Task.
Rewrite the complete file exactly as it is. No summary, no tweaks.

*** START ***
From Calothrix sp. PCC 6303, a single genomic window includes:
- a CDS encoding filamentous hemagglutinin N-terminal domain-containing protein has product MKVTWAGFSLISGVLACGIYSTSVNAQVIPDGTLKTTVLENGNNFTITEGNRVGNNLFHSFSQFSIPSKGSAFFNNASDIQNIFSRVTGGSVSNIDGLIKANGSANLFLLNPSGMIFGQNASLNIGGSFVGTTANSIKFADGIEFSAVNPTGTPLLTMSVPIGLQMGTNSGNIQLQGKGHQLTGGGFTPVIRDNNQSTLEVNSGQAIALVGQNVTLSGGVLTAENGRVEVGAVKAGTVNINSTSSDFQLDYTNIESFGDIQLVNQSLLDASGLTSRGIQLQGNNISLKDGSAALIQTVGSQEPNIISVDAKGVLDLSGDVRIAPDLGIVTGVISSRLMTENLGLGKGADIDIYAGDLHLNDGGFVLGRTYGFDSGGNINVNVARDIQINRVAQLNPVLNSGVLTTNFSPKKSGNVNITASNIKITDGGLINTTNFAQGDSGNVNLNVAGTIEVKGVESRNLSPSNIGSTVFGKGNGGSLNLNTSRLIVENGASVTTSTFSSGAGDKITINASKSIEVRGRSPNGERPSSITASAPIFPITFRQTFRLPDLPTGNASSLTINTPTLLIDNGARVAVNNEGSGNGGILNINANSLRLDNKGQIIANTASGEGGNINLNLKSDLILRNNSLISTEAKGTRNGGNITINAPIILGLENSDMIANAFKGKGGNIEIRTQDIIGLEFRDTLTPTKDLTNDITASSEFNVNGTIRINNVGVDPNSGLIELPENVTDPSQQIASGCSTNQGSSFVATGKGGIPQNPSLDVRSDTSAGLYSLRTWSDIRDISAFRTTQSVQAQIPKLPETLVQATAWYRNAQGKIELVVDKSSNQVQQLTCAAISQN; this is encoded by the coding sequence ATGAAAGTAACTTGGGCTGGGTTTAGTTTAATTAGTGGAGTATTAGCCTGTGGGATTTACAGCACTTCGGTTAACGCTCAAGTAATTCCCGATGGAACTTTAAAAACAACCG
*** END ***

From Calothrix sp. PCC 6303, a single genomic window includes:
- a CDS encoding filamentous hemagglutinin N-terminal domain-containing protein has product MKVTWAGFSLISGVLACGIYSTSVNAQVIPDGTLKTTVLENGNNFTITEGNRVGNNLFHSFSQFSIPSKGSAFFNNASDIQNIFSRVTGGSVSNIDGLIKANGSANLFLLNPSGMIFGQNASLNIGGSFVGTTANSIKFADGIEFSAVNPTGTPLLTMSVPIGLQMGTNSGNIQLQGKGHQLTGGGFTPVIRDNNQSTLEVNSGQAIALVGQNVTLSGGVLTAENGRVEVGAVKAGTVNINSTSSDFQLDYTNIESFGDIQLVNQSLLDASGLTSRGIQLQGNNISLKDGSAALIQTVGSQEPNIISVDAKGVLDLSGDVRIAPDLGIVTGVISSRLMTENLGLGKGADIDIYAGDLHLNDGGFVLGRTYGFDSGGNINVNVARDIQINRVAQLNPVLNSGVLTTNFSPKKSGNVNITASNIKITDGGLINTTNFAQGDSGNVNLNVAGTIEVKGVESRNLSPSNIGSTVFGKGNGGSLNLNTSRLIVENGASVTTSTFSSGAGDKITINASKSIEVRGRSPNGERPSSITASAPIFPITFRQTFRLPDLPTGNASSLTINTPTLLIDNGARVAVNNEGSGNGGILNINANSLRLDNKGQIIANTASGEGGNINLNLKSDLILRNNSLISTEAKGTRNGGNITINAPIILGLENSDMIANAFKGKGGNIEIRTQDIIGLEFRDTLTPTKDLTNDITASSEFNVNGTIRINNVGVDPNSGLIELPENVTDPSQQIASGCSTNQGSSFVATGKGGIPQNPSLDVRSDTSAGLYSLRTWSDIRDISAFRTTQSVQAQIPKLPETLVQATAWYRNAQGKIELVVDKSSNQVQQLTCAAISQN; this is encoded by the coding sequence ATGAAAGTAACTTGGGCTGGGTTTAGTTTAATTAGTGGAGTATTAGCCTGTGGGATTTACAGCACTTCGGTTAACGCTCAAGTAATTCCCGATGGAACTTTAAAAACAACCG